American Exceptionalism And Government Shutdowns: A Comparative Constitutional Reflection On The 2013 Lapse In Appropriations, Katharine G. Young

Boston College Law School Faculty Papers

The shutdown of the U.S. government after failure to pass a budget is exceptional by global standards. Other governments in mature constitutional democracies do not stop functioning, despite the difficulties in passing revenue bills. Yet shutdowns in America are increasing in occurrence, costliness and intensity. I argue that the Constitution is partly to blame, both because of what it creates and what it lacks. Drawing on a comparative perspective, I show how the constitutional emphasis on checks and balances contributes to the likelihood of shutdown, and how features that might forestall or resolve financial impasse are omitted.

After rejecting ...


Tax, Command...Or Nudge? Evaluating The New Regulation, Brian D. Galle Apr 2014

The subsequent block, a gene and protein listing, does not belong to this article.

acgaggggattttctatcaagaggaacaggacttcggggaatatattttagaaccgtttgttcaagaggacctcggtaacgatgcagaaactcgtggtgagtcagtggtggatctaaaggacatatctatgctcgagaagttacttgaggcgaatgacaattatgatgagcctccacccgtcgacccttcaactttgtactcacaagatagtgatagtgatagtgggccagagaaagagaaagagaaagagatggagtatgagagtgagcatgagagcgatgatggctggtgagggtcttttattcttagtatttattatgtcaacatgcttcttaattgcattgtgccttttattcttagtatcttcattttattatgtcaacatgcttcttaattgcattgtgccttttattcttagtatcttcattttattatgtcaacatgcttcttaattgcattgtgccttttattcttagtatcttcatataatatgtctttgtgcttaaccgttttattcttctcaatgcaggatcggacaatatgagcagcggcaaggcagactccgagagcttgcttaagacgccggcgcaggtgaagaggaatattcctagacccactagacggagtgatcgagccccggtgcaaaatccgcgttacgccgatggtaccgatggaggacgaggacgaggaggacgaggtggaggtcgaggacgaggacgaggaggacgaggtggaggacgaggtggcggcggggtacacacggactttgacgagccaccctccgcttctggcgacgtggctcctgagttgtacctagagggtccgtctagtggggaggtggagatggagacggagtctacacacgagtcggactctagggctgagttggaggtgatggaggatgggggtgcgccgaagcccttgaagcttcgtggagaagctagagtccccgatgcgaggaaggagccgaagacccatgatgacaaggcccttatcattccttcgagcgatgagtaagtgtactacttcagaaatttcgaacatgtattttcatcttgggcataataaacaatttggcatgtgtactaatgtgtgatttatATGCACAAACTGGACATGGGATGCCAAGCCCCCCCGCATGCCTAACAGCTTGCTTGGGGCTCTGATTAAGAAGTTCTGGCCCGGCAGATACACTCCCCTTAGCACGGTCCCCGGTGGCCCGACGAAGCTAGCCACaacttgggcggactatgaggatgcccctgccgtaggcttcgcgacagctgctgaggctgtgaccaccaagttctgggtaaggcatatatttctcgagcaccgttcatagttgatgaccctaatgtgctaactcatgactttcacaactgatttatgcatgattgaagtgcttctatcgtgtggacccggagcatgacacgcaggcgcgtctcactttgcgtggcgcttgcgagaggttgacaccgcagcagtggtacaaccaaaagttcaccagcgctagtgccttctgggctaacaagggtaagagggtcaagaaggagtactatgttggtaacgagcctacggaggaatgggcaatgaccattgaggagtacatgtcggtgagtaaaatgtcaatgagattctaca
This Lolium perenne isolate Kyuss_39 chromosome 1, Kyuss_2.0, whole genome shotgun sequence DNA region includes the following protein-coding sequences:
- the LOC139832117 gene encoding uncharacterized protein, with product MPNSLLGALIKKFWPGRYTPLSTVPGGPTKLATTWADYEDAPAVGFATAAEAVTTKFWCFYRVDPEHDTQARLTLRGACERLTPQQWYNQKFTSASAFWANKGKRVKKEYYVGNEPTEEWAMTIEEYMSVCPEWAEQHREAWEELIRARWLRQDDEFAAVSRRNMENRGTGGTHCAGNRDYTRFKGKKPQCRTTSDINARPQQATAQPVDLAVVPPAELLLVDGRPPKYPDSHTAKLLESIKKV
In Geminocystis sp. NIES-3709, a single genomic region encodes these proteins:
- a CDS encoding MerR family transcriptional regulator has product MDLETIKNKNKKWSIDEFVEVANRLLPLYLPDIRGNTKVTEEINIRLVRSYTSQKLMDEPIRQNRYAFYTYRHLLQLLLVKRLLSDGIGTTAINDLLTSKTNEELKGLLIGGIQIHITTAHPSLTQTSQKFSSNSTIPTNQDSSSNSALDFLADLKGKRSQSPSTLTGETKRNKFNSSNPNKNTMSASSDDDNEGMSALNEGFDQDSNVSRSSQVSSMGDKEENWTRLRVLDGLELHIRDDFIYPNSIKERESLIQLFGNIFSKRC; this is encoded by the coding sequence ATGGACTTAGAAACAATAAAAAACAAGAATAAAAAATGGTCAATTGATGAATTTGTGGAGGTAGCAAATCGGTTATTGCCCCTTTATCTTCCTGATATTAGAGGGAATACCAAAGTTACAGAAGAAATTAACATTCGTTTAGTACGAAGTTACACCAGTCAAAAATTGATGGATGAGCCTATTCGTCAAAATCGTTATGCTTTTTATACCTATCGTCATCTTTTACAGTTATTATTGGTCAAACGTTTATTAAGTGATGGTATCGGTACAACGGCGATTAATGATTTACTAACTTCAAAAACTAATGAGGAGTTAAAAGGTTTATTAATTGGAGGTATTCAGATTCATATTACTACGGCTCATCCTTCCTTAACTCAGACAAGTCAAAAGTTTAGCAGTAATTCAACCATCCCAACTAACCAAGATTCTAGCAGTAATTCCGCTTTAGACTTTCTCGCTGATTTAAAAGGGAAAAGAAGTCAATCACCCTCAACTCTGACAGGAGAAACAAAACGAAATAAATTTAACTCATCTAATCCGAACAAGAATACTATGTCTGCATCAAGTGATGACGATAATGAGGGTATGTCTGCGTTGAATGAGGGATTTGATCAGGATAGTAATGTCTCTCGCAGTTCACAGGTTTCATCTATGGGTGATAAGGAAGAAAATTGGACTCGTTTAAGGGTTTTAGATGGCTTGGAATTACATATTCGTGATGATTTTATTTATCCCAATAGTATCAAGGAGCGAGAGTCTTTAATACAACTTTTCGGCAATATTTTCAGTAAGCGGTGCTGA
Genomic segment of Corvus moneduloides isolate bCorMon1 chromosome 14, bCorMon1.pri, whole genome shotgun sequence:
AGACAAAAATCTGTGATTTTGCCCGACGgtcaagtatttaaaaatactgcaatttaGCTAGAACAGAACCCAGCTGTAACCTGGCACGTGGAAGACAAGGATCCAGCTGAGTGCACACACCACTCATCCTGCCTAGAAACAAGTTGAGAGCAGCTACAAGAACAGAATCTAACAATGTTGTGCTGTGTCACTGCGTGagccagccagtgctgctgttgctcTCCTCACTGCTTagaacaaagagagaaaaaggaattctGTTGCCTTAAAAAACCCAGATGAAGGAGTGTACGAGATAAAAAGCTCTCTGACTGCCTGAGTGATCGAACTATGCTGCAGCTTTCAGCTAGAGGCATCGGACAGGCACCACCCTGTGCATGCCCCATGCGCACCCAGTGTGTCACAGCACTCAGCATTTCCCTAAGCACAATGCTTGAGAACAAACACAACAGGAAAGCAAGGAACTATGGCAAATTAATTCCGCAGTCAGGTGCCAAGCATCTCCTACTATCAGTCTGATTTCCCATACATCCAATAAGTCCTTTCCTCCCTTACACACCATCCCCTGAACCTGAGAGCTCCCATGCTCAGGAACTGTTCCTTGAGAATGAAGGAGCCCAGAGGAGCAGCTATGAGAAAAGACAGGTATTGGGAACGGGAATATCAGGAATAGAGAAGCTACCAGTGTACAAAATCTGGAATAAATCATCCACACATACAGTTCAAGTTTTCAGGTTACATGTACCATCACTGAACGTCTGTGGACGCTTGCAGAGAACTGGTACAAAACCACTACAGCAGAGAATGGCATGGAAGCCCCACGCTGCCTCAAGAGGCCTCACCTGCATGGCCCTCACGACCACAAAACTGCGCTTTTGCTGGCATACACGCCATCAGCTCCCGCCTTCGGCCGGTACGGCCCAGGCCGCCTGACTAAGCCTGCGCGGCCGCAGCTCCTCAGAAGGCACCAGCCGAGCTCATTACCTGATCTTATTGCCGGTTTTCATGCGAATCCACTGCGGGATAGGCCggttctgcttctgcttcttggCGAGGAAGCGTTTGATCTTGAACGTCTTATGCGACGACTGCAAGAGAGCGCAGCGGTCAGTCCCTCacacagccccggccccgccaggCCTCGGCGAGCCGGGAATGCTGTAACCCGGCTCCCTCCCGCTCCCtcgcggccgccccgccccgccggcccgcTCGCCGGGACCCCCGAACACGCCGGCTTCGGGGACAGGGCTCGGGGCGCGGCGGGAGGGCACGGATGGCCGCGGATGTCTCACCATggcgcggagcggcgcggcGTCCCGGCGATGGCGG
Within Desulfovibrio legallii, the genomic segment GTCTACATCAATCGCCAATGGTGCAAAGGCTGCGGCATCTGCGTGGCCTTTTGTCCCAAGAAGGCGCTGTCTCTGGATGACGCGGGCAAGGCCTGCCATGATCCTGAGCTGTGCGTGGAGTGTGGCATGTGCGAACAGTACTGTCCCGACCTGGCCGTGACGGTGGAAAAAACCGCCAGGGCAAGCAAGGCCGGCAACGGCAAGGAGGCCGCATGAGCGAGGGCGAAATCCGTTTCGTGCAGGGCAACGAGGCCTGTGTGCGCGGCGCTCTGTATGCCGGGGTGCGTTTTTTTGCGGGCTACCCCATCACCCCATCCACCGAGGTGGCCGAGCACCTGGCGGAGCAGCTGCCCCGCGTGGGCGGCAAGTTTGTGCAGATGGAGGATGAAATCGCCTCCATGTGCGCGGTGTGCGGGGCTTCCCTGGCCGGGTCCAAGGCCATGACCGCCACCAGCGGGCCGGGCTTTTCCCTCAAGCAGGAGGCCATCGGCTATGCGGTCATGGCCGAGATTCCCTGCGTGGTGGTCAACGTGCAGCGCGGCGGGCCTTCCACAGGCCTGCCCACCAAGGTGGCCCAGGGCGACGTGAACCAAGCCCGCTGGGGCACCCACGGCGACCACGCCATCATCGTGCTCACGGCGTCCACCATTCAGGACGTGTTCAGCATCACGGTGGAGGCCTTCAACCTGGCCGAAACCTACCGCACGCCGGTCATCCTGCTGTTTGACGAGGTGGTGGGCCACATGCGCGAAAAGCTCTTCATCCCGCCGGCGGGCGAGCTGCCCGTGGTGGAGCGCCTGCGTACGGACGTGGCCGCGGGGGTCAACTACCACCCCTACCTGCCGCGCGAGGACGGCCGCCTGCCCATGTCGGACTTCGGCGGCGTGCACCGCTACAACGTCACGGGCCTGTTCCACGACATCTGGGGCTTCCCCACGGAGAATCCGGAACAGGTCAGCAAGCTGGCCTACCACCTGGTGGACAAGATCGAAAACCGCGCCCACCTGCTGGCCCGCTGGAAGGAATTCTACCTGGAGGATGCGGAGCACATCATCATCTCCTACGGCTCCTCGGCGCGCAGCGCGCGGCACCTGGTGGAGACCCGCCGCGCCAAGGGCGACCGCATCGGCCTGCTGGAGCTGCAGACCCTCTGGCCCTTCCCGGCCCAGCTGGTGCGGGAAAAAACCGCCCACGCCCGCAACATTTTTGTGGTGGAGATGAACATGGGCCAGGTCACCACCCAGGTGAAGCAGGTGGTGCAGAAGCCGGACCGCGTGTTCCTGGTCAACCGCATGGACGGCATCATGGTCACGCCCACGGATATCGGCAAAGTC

Tax, Command...Or Nudge? Evaluating The New Regulation, Brian D. Galle

Boston College Law School Faculty Papers

This Article compares for the first time the relative economic efficiency of “nudges” and other forms of behaviorally-inspired regulation against more common policy alternatives, such as taxes, subsidies, or traditional quantity regulation. Environmental economists and some legal commentators have dismissed nudge-type interventions out of hand for their failure to match the revenues and informational benefits taxes can provide. Similarly, writers in the law and economics tradition argue that fines are generally superior to non-pecuniary punishments. Drawing on prior work in the choice-of-instruments literature, and contrary to this popular wisdom, I show that nudges may out-perform fines, other Pigouvian taxes, or ...